|Stitching ASEAN Together with Proxy Regimes to Fight China|
(A good and a must read, but a slightly long article by Tony Cartalucci on US real intention towards a regime change in Malaysia, and fortunately for Malaysia and patriotic Malaysians the US failed. One thing that the US must understnd, and come to grip with, is that China is our friend and it is here in this region to stay: Barkingmagpie)
Malaysia: Failure of U.S. to Subvert the Elections and Install a “Proxy Regime”
US "Pivot" Toward Asia Trips in Malaysia
Allegations of election fraud surfaced before the election. Some of those who voted in advance told BBC News that indelible ink – supposed to last for days – easily washed off.However, an election monitoring organization funded by a foreign government which openly seeks to remove the current ruling party from Malaysia in favor of long-time Wall Street servant Anwar Ibrahim is most certainly not “independent.”
“The indelible ink can be washed off easily, with just water, in a few seconds,” one voter, Lo, told BBC News from Skudai.
Another voter wrote: “Marked with “indelible ink” and voted at 10:00. Have already cleaned off the ink by 12:00. If I was also registered under a different name and ID number at a neighbouring constituency, I would be able to vote again before 17:00!”
The opposition has also accused the government of funding flights for supporters to key states, which the government denies.
Independent pollster Merdeka Center has received unconfirmed reports of foreign nationals being given IDs and allowed to vote.
The ties between Anwar Ibrahim’s “People’s Alliance” and the US State Department don’t end with the Merdeka Center, but continue into the opposition’s street movement, “Bersih.” Claiming to fight for “clean and fair” elections, Bersih in reality is a vehicle designed to mobilize street protests on behalf of Anwar’s opposition party. Bersih’s alleged leader, Ambiga Sreenevasan, has admitted herself that her organization has received cash directly from the United States via the National Endowment for Democracy’s National Democratic Institute (NDI), and convicted criminal George Soros’ Open Society.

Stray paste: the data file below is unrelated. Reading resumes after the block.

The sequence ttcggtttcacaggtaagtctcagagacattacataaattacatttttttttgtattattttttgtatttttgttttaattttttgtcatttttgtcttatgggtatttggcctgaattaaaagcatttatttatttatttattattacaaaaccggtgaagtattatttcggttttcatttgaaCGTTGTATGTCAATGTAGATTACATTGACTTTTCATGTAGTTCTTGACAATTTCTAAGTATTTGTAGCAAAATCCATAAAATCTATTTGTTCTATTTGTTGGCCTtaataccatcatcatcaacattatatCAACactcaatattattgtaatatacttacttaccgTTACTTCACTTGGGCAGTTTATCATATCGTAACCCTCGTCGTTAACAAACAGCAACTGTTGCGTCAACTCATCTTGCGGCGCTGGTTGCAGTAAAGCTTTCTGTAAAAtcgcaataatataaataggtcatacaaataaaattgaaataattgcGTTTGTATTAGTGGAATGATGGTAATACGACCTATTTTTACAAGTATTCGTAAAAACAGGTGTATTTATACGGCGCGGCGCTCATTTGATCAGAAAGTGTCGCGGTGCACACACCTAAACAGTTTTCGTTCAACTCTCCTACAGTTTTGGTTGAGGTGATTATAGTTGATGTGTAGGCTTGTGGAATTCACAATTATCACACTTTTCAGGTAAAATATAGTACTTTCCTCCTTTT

The Malaysian Insider reported on June 27, 2011 that Bersih leader Ambiga Sreenevassan:
“…admitted to Bersih receiving some money from two US organisations — the National Democratic Institute (NDI) and Open Society Institute (OSI) — for other projects, which she stressed were unrelated to the July 9 march.”A visit to the NDI website revealed indeed that funding and training had been provided by the US organization – before NDI took down the information and replaced it with a more benign version purged entirely of any mention of Bersih. For funding Ambiga claims is innocuous, the NDI’s rushed obfuscation of any ties to her organization suggests something far more sinister at play.
Photo: NDI’s website before taking down any mention to Malaysia’s Bersih movement. (click image to enlarge)
Photo: Taken from the US National Endowment for Democracy’s 2007 Democracy Award event held in Washington D.C., Anwar Ibrahim can be seen to the far left and participated as a “panelist.” It is no surprise that NED is now subsidizing his bid to worm his way back into power in Malaysia. (click image to enlarge)